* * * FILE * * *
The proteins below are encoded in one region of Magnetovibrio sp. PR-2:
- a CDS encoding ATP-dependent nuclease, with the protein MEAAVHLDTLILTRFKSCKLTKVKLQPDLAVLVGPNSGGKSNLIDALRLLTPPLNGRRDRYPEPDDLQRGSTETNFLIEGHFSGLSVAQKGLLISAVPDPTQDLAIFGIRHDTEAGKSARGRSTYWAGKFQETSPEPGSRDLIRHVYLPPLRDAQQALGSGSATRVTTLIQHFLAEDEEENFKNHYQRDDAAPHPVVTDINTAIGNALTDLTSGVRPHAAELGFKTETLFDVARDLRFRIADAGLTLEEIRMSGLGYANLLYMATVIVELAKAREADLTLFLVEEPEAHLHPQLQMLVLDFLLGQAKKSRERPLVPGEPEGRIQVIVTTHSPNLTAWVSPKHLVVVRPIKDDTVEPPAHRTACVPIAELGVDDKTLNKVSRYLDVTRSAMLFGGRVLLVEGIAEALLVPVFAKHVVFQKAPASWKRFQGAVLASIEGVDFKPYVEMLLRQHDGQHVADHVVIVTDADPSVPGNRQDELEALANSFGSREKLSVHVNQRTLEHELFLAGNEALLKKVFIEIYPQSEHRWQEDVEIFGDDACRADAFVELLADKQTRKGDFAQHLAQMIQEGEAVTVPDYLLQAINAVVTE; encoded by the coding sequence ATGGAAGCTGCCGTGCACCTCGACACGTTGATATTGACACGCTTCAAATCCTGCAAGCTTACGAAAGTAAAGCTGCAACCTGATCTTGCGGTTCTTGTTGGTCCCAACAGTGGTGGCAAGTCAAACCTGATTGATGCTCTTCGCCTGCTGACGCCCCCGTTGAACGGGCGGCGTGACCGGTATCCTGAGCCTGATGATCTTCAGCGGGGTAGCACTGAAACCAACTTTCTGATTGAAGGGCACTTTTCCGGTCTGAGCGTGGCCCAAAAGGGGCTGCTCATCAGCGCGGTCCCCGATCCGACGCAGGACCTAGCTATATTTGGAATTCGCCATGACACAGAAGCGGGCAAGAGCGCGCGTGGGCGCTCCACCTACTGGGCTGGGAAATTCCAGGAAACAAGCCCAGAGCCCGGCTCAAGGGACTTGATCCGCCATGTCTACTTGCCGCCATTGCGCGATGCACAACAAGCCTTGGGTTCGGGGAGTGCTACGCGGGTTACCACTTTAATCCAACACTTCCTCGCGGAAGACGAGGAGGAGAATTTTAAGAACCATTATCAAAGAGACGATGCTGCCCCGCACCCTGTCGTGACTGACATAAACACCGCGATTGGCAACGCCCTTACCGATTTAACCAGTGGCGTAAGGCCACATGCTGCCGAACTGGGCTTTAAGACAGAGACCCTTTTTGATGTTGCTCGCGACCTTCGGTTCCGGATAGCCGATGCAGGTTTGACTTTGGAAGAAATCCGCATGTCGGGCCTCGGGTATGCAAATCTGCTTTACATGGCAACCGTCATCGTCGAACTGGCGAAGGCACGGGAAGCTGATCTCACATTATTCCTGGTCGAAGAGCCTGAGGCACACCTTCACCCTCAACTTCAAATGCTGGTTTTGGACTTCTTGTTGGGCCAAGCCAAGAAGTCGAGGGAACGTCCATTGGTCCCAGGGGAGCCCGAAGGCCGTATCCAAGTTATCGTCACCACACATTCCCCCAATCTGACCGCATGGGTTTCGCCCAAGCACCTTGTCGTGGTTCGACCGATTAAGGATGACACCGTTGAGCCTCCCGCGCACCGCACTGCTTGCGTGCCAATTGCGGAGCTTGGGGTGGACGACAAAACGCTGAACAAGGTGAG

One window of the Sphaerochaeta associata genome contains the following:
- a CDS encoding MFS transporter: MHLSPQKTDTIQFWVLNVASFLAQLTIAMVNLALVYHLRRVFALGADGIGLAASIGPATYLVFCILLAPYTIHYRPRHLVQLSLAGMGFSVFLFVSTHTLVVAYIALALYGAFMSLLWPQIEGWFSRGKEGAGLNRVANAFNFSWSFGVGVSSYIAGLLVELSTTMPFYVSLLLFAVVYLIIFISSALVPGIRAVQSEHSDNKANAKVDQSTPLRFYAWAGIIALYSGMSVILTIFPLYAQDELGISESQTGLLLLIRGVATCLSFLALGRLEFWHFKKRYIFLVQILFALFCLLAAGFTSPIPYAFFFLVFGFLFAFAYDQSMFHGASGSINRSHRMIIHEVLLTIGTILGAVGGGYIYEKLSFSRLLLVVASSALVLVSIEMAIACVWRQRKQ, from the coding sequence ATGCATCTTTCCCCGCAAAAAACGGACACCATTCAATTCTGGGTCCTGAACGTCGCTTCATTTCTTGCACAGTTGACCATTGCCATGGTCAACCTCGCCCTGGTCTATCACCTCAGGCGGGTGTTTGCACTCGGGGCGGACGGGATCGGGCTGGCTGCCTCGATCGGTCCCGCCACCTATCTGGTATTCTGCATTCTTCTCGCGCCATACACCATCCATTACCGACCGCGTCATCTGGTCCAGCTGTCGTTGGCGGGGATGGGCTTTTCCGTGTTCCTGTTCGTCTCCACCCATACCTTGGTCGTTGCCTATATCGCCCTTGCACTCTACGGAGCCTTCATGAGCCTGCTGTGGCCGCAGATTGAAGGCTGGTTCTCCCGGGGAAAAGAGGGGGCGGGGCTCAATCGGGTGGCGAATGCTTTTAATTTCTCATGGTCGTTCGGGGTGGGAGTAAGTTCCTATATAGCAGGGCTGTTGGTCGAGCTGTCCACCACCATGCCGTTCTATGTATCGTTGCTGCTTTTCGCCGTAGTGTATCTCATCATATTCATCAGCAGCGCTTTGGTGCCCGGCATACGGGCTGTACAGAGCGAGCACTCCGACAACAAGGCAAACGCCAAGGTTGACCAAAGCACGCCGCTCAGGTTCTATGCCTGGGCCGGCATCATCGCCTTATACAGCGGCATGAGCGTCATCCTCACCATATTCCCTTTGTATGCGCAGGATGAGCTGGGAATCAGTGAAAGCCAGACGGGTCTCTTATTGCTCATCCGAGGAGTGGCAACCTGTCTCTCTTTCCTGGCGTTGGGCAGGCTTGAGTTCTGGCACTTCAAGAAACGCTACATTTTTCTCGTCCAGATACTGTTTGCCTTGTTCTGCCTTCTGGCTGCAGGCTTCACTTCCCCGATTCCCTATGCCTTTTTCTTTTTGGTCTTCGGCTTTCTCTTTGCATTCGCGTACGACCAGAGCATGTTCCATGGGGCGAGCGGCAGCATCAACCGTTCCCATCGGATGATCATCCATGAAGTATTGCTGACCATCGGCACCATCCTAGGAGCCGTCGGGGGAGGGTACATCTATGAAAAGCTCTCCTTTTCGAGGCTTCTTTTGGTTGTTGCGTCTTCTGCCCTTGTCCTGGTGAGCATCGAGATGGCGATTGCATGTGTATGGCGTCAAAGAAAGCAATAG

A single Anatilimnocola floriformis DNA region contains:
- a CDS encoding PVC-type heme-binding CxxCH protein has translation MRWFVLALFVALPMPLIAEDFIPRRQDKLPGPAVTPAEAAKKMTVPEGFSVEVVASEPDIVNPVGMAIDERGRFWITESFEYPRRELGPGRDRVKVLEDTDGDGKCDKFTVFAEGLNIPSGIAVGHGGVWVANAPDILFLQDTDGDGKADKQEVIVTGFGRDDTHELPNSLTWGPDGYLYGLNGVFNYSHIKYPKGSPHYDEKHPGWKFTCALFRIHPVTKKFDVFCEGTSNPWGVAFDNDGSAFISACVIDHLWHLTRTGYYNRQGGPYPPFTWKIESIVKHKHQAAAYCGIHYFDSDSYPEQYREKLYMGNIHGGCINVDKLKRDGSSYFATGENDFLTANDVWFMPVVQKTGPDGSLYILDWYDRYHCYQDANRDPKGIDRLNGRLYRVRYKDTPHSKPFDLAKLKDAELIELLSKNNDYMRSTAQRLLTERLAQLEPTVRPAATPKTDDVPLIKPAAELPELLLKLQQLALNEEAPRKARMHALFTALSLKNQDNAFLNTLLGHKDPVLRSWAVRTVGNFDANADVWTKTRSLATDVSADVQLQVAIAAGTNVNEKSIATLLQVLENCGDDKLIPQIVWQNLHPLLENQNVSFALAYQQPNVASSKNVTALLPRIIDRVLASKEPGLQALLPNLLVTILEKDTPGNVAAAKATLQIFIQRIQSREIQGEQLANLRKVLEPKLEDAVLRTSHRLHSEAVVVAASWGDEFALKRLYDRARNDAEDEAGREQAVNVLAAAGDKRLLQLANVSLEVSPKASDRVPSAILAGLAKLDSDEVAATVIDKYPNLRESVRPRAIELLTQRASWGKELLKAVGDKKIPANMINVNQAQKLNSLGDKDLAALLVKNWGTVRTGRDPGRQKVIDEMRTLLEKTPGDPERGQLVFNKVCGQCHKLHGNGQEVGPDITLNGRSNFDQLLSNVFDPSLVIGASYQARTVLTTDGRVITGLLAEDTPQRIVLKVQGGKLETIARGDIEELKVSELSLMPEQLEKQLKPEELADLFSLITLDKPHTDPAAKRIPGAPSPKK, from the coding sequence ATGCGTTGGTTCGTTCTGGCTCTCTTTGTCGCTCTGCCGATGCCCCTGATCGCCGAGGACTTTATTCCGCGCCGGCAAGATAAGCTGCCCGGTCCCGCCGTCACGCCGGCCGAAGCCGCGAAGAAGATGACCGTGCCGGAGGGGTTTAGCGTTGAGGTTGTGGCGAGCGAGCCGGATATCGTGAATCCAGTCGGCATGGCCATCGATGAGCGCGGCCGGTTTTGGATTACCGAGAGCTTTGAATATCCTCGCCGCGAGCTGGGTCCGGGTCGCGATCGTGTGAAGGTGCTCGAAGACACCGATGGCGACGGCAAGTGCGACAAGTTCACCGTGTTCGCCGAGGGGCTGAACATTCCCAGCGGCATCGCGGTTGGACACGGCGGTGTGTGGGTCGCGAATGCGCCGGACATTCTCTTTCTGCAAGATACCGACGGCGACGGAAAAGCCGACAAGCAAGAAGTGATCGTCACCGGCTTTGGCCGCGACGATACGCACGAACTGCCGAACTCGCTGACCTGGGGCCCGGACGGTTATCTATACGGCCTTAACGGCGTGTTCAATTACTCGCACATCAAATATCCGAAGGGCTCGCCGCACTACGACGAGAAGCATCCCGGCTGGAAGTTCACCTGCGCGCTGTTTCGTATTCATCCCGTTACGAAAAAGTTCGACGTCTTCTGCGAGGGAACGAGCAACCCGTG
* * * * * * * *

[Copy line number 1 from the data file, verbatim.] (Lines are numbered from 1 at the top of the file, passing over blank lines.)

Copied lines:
The proteins below are encoded in one region of Magnetovibrio sp. PR-2: